Poetry: Gate of Lilacs | clivejames.com
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Gate of Lilacs

A Verse Commentary on Proust

Picador, 2016
to Prue

Et si jamais ma pauvre âme amoureuse
Ne doit avoir de bien en vérité,
Faites au moins qu’elle en ait en mensonge.

Louise Labé


Among various friends upon whom I inflicted the manuscript of this poem as it took form, there were several who made specific remarks that I tried to take account of in the later stages of its composition. I should especially acknowledge the critical attention of Stephen Edgar, who combines his excellence as a lyric poet with a professional competence as an editor of texts: in the latter role he kindly agreed to take on the task of seeing my completed manuscript through the press. Deirdre Serjeantson and Adam Gopnik both made me think again about points that I had thought were smoothly covered already. My thanks also to P. J. O’Rourke, Prue Shaw and Tom Stoppard. Above all I must thank Don Paterson at Picador, who gave the project his approval after seeing only the first few sections in their scarcely settled form. He hadn’t been expecting to see anything quite like that, but perhaps he was touched by my assurances that I hadn’t either. The poem came out of the blue. But poems always do, when you’re in luck.

Jacket Blurb

Over a period of fifteen years Clive James learned French by almost no other method than reading A la recherche du temps perdu. Then he spent half a century trying to get up to speed with Proust’s great novel in two different languages. Gate of Lilacs is the unique product of James’s passionate engagement with Proust’s eternal masterpiece.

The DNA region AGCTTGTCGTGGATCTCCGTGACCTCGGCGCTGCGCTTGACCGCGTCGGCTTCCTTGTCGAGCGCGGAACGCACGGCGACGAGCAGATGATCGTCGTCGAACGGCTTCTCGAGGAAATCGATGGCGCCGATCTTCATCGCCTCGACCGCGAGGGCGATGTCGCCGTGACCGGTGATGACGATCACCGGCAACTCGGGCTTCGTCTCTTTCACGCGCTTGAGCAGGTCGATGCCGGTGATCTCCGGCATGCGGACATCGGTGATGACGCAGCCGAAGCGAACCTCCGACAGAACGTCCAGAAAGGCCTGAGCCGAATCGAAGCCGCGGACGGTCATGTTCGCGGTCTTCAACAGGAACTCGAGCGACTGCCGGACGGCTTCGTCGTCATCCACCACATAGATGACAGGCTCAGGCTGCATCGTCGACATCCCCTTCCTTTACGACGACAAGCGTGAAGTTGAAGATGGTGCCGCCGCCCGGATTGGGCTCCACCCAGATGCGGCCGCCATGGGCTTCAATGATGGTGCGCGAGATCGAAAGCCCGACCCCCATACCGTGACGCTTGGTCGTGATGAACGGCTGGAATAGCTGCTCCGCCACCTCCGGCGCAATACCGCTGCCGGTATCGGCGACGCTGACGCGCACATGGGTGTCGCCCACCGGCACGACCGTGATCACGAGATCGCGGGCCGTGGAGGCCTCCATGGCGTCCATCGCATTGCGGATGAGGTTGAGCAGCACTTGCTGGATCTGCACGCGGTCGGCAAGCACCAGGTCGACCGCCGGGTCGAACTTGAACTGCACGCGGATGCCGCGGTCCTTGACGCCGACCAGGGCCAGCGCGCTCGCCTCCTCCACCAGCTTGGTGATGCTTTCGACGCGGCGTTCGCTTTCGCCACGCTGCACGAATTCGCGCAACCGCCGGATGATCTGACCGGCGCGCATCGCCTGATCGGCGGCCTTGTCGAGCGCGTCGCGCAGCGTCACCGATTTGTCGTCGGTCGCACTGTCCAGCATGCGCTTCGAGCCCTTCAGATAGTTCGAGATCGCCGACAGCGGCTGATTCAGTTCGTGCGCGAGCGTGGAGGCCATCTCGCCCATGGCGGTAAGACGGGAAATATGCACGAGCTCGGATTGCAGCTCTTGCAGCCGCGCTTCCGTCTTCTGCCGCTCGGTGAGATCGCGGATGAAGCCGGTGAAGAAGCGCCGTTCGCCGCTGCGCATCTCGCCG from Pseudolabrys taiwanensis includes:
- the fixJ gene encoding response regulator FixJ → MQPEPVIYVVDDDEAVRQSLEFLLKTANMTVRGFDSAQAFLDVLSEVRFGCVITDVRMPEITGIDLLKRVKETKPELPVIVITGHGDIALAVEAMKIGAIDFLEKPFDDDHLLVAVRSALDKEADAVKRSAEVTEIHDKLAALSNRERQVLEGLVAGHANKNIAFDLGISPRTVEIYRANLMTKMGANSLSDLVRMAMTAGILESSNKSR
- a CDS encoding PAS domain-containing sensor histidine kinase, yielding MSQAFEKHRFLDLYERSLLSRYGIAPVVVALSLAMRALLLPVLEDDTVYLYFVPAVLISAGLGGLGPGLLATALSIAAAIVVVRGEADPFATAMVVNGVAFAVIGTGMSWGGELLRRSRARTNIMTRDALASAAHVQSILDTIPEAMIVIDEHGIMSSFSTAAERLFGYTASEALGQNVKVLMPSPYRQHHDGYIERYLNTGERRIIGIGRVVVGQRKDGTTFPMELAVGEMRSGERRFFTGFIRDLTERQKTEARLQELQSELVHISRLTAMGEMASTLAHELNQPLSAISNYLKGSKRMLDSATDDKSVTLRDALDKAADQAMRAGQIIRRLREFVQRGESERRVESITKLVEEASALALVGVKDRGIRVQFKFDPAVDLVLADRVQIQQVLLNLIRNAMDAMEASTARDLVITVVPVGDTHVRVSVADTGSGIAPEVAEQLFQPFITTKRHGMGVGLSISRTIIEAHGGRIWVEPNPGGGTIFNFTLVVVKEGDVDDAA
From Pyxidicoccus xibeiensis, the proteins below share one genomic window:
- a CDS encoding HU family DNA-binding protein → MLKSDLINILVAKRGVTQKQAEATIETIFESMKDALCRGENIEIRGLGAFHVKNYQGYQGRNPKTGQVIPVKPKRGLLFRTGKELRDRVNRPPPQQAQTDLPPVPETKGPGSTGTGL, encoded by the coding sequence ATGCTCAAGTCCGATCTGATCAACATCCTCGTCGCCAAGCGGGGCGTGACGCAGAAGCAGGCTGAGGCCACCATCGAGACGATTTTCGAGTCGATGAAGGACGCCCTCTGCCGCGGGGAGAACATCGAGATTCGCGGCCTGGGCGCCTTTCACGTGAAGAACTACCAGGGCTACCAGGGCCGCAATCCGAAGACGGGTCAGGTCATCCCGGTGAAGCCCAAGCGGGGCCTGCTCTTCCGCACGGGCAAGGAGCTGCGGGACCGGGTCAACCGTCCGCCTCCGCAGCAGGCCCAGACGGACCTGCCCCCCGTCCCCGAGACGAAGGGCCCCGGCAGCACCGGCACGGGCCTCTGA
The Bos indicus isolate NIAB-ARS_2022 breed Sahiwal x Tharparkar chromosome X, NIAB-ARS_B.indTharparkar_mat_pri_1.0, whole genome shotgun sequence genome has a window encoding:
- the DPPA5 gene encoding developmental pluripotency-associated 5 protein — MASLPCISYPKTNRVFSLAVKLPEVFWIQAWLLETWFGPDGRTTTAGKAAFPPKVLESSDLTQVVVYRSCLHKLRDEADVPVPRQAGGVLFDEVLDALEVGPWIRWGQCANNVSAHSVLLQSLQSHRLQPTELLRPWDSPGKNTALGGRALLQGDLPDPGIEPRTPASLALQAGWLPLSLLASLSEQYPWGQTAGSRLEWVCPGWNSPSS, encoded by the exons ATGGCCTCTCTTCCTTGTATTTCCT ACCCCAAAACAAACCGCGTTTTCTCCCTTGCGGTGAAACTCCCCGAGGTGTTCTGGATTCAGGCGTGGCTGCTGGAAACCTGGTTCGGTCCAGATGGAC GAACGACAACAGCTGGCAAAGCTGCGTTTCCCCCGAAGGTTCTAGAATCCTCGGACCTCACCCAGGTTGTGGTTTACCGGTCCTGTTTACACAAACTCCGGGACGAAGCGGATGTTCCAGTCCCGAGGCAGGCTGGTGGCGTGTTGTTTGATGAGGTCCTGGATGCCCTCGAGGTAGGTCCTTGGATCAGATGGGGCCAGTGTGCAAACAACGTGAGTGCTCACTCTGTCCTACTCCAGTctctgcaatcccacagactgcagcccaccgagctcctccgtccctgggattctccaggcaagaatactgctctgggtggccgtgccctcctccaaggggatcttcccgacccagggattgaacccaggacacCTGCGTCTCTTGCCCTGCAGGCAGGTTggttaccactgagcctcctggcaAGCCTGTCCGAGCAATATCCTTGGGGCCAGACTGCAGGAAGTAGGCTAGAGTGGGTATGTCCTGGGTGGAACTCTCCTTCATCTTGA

With A la recherche du temps perdu, Proust, in James’s words, ‘followed his creative instinct all the way until his breath gave out’, and now James has done the same. In Gate of Lilacs, James, a brilliant critical essayist and poet, has blended the two forms into one, and used his customary rigour, intelligence and wit to produce a charming, lyrical work of rare and thrilling originality.

I had always thought the critical essay and the poem were closely related forms ... If I wanted to talk about Proust’s poetry beyond the basic level of talking about his language — if I wanted to talk about the poetry of his thought — then the best way to do it might be to write a poem. There is nothing like a poem for transmitting a mental flavour. Instead of trying to describe it, you can evoke it.

If A la recherche du temps perdu is a book devoted almost entirely to its author’s gratitude for life, for love, and for art, this much smaller book is devoted to its author’s gratitude for Proust.

About the Author

Clive James is the author of more than forty books. As well as essays, he has published collections of literary and television criticism, travel writing, verse and novels, plus five volumes of autobiography, Unreliable Memoirs, Falling Towards England, May Week Was In June, North Face of Soho and The Blaze of Obscurity. As a television performer he appeared regularly for both the BBC and ITV, most notably as writer and presenter of the ‘Postcard’ series of travel documentaries. His translation of Dante’s The Divine Comedy and his 2015 collection Sentenced to Life were both Sunday Times top ten bestsellers. In 1992 he was made a Member of the Order of Australia and in 2003 he was awarded the Philip Hodgins Memorial Medal for literature. He holds honorary doctorates from Sydney University and the University of East Anglia. In 2012 he was appointed CBE and in 2013 an Officer of the Order of Australia.


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